The most common fractures caused by osteoporosis are hip, spine, wrist and shoulder (humerus) fractures. Arguably, hip fractures are the most catastrophic for sufferers and their families, and are the most costly to the health system. About 4,000 people per annum suffer a hip fracture in New Zealand.
In 2007, Osteoporosis NZ commissioned The Burden of Osteoporosis in New Zealand report (BONZ). The BONZ report provided estimates and forecasts of the numbers of fractures in 2007, 2013 and 2020, and their associated costs.
Key findings of the BONZ report are illustrated in the graphs below. The number of fractures caused by osteoporosis at all sites in the skeleton was expected to rise from 84,000 cases in 2007 to almost 116,000 by 2020. Based on costs in 2007 dollars, the direct costs for fracture care were expected to rise from almost $300 million in 2007 to $411 million by 2020. Conservative estimates of the rate of healthcare inflation would suggest the cost in 2020 will actually be around $580 million.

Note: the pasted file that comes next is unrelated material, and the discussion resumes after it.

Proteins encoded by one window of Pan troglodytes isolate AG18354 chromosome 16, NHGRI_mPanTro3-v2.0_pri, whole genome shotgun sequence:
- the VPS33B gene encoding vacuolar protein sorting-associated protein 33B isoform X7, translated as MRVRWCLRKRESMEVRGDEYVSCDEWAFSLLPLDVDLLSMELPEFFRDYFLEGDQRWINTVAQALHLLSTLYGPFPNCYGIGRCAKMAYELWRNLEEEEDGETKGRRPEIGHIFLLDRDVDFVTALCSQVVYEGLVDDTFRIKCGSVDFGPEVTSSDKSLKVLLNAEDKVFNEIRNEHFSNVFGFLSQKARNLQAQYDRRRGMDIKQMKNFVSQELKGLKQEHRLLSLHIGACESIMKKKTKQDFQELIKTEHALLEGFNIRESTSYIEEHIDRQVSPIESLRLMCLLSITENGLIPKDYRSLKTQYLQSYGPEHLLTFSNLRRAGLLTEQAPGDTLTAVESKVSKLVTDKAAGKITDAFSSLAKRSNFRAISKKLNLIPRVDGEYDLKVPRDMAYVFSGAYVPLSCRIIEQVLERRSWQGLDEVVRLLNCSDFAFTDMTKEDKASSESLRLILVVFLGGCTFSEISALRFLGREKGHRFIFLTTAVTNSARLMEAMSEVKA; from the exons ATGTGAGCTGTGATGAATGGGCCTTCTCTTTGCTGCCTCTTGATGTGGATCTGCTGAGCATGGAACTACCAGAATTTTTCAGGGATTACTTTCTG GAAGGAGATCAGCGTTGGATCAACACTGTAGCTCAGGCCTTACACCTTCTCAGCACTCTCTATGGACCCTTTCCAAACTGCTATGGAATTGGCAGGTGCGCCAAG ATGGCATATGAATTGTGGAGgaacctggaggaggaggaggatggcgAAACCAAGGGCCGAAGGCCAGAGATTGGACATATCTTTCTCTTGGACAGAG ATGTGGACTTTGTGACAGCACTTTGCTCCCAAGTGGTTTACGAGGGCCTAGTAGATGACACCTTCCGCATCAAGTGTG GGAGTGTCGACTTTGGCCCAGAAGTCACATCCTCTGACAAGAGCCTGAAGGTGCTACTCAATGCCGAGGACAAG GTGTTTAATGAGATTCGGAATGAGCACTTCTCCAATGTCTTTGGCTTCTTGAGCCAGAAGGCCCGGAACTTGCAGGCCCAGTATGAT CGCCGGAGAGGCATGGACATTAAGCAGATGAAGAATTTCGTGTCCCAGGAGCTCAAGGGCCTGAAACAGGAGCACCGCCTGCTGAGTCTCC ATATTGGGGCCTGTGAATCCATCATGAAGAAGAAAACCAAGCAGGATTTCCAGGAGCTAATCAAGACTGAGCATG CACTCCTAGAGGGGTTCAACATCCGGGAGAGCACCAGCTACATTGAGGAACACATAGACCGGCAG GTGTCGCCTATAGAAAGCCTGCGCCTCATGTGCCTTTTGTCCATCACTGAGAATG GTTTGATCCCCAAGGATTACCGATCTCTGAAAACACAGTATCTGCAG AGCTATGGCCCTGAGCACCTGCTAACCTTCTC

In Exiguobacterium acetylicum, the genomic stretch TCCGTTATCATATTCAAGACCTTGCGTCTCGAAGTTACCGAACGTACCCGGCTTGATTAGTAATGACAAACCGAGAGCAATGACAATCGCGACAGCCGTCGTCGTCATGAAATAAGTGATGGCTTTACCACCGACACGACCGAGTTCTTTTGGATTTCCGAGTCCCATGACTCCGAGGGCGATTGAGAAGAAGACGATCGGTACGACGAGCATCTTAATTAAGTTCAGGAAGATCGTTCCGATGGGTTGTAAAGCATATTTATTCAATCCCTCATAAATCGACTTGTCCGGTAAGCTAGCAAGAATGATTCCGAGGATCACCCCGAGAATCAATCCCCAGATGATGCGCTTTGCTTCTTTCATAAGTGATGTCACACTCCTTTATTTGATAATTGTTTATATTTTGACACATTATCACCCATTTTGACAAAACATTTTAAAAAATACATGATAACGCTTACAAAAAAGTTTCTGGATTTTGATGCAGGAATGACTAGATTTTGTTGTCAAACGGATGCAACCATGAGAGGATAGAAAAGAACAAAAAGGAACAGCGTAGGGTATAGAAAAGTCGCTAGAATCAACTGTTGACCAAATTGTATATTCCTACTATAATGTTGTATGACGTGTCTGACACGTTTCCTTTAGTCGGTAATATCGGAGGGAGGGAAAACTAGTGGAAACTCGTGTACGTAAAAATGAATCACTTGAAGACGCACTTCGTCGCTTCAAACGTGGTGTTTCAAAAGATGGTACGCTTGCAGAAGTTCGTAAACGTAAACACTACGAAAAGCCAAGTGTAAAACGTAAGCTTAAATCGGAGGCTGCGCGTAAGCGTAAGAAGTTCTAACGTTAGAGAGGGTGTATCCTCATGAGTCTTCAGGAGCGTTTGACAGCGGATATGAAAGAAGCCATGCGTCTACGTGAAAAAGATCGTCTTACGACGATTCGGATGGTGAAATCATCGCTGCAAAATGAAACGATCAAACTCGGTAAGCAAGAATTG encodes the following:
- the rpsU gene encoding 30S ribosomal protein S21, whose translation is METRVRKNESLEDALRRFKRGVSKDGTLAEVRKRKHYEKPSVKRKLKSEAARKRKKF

* n.b. Costs shown are in 2007 dollars.
Fracture begets fracture
One of the important findings of studies on the incidence of fractures in populations of many countries is that fracture begets fracture. Those people who have suffered a first fracture caused by osteoporosis are at double the risk of suffering second fractures, as compared with their peers who have not broken a bone.
The International Osteoporosis Foundation (IOF) has described this as a fragility fracture cycle. The graphic below shows how osteoporosis can progress from causing a wrist fracture in the 50s, to fractures of the spine in the 60s and 70s and, finally, hip fracture in the 80s.
*Morbidity in this context means suffering symptoms associated with disease states. Hip fractures usually have the most significant adverse impact on sufferers
Given that half of hip fracture patients will suffer a previous fracture before breaking their hip, it is absolutely essential that, whenever a person (male or female) aged 50 years and over suffers a fracture resulting from a minor fall or bump, they undergo an osteoporosis assessment. Such an assessment can enable modern medicines to be used to prevent future fractures, including hip fractures.
Studies from several developed countries suggest that about one in six women aged 50 years and over have suffered a fracture that has resulted in them seeking medical attention. For men, the proportion is lower at around 6%. So people who have already suffered fractures caused by osteoporosis are a minority of the total population. However, they make up half of all the people who will break their hip one day in the absence of osteoporosis treatment and appropriate lifestyle advice.